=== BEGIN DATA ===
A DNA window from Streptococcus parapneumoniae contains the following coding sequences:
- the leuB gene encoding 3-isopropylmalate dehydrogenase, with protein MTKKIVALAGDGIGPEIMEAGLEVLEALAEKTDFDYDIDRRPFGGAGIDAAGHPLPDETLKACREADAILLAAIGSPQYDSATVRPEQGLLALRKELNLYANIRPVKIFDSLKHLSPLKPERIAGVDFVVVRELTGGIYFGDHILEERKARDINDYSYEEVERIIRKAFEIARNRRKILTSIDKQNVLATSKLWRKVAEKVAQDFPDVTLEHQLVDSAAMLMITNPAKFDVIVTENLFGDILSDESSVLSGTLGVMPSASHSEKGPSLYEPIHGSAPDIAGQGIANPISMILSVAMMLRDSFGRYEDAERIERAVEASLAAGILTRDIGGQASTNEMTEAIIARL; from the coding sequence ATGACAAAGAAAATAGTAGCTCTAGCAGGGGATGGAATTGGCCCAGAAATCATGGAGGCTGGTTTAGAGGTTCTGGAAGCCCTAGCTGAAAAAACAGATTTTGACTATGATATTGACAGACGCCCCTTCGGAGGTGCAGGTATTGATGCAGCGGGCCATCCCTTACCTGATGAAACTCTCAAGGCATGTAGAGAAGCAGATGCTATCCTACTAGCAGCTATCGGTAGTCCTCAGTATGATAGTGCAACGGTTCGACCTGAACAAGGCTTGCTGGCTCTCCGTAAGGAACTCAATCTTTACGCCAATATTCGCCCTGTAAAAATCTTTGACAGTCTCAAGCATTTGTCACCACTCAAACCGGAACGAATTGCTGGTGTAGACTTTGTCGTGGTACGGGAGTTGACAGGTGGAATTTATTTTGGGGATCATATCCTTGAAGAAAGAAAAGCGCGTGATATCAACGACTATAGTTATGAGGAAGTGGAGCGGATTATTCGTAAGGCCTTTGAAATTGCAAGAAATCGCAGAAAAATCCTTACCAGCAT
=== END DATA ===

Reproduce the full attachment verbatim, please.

A DNA window from Streptococcus parapneumoniae contains the following coding sequences:
- the leuB gene encoding 3-isopropylmalate dehydrogenase, with protein MTKKIVALAGDGIGPEIMEAGLEVLEALAEKTDFDYDIDRRPFGGAGIDAAGHPLPDETLKACREADAILLAAIGSPQYDSATVRPEQGLLALRKELNLYANIRPVKIFDSLKHLSPLKPERIAGVDFVVVRELTGGIYFGDHILEERKARDINDYSYEEVERIIRKAFEIARNRRKILTSIDKQNVLATSKLWRKVAEKVAQDFPDVTLEHQLVDSAAMLMITNPAKFDVIVTENLFGDILSDESSVLSGTLGVMPSASHSEKGPSLYEPIHGSAPDIAGQGIANPISMILSVAMMLRDSFGRYEDAERIERAVEASLAAGILTRDIGGQASTNEMTEAIIARL; from the coding sequence ATGACAAAGAAAATAGTAGCTCTAGCAGGGGATGGAATTGGCCCAGAAATCATGGAGGCTGGTTTAGAGGTTCTGGAAGCCCTAGCTGAAAAAACAGATTTTGACTATGATATTGACAGACGCCCCTTCGGAGGTGCAGGTATTGATGCAGCGGGCCATCCCTTACCTGATGAAACTCTCAAGGCATGTAGAGAAGCAGATGCTATCCTACTAGCAGCTATCGGTAGTCCTCAGTATGATAGTGCAACGGTTCGACCTGAACAAGGCTTGCTGGCTCTCCGTAAGGAACTCAATCTTTACGCCAATATTCGCCCTGTAAAAATCTTTGACAGTCTCAAGCATTTGTCACCACTCAAACCGGAACGAATTGCTGGTGTAGACTTTGTCGTGGTACGGGAGTTGACAGGTGGAATTTATTTTGGGGATCATATCCTTGAAGAAAGAAAAGCGCGTGATATCAACGACTATAGTTATGAGGAAGTGGAGCGGATTATTCGTAAGGCCTTTGAAATTGCAAGAAATCGCAGAAAAATCCTTACCAGCAT